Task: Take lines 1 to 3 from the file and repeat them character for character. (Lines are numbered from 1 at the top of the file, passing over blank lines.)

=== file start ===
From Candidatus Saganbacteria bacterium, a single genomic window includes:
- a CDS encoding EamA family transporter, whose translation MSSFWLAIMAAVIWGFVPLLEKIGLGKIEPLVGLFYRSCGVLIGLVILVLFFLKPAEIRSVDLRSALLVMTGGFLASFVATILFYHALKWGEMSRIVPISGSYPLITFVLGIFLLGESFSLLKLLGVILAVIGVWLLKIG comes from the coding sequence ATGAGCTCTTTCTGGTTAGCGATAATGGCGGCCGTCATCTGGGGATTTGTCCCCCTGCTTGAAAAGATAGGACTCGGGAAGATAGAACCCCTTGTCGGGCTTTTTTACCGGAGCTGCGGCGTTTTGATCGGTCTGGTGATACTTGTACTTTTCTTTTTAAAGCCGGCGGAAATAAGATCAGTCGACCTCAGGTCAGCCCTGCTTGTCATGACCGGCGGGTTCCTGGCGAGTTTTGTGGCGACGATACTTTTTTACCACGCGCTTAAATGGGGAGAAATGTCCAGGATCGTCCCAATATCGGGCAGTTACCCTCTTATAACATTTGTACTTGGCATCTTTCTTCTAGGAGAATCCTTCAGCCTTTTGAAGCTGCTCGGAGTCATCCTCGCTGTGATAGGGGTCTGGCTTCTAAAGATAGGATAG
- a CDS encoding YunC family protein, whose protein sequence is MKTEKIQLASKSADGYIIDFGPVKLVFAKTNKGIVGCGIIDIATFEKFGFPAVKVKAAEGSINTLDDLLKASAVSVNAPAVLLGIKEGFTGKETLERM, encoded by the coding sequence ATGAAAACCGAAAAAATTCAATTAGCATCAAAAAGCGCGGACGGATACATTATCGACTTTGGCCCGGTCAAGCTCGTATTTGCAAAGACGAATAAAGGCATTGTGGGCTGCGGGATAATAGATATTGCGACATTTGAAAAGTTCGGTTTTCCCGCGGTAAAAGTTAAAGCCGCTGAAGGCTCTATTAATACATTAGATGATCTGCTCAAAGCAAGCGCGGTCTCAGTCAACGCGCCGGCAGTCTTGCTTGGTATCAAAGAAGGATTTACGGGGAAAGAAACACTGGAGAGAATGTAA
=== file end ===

From Candidatus Saganbacteria bacterium, a single genomic window includes:
- a CDS encoding EamA family transporter, whose translation MSSFWLAIMAAVIWGFVPLLEKIGLGKIEPLVGLFYRSCGVLIGLVILVLFFLKPAEIRSVDLRSALLVMTGGFLASFVATILFYHALKWGEMSRIVPISGSYPLITFVLGIFLLGESFSLLKLLGVILAVIGVWLLKIG comes from the coding sequence ATGAGCTCTTTCTGGTTAGCGATAATGGCGGCCGTCATCTGGGGATTTGTCCCCCTGCTTGAAAAGATAGGACTCGGGAAGATAGAACCCCTTGTCGGGCTTTTTTACCGGAGCTGCGGCGTTTTGATCGGTCTGGTGATACTTGTACTTTTCTTTTTAAAGCCGGCGGAAATAAGATCAGTCGACCTCAGGTCAGCCCTGCTTGTCATGACCGGCGGGTTCCTGGCGAGTTTTGTGGCGACGATACTTTTTTACCACGCGCTTAAATGGGGAGAAATGTCCAGGATCGTCCCAATATCGGGCAGTTACCCTCTTATAACATTTGTACTTGGCATCTTTCTTCTAGGAGAATCCTTCAGCCTTTTGAAGCTGCTCGGAGTCATCCTCGCTGTGATAGGGGTCTGGCTTCTAAAGATAGGATAG
- a CDS encoding YunC family protein, whose protein sequence is MKTEKIQLASKSADGYIIDFGPVKLVFAKTNKGIVGCGIIDIATFEKFGFPAVKVKAAEGSINTLDDLLKASAVSVNAPAVLLGIKEGFTGKETLERM, encoded by the coding sequence ATGAAAACCGAAAAAATTCAATTAGCATCAAAAAGCGCGGACGGATACATTATCGACTTTGGCCCGGTCAAGCTCGTATTTGCAAAGACGAATAAAGGCATTGTGGGCTGCGGGATAATAGATATTGCGACATTTGAAAAGTTCGGTTTTCCCGCGGTAAAAGTTAAAGCCGCTGAAGGCTCTATTAATACATTAGATGATCTGCTCAAAGCAAGCGCGGTCTCAGTCAACGCGCCGGCAGTCTTGCTTGGTATCAAAGAAGGATTTACGGGGAAAGAAACACTGGAGAGAATGTAA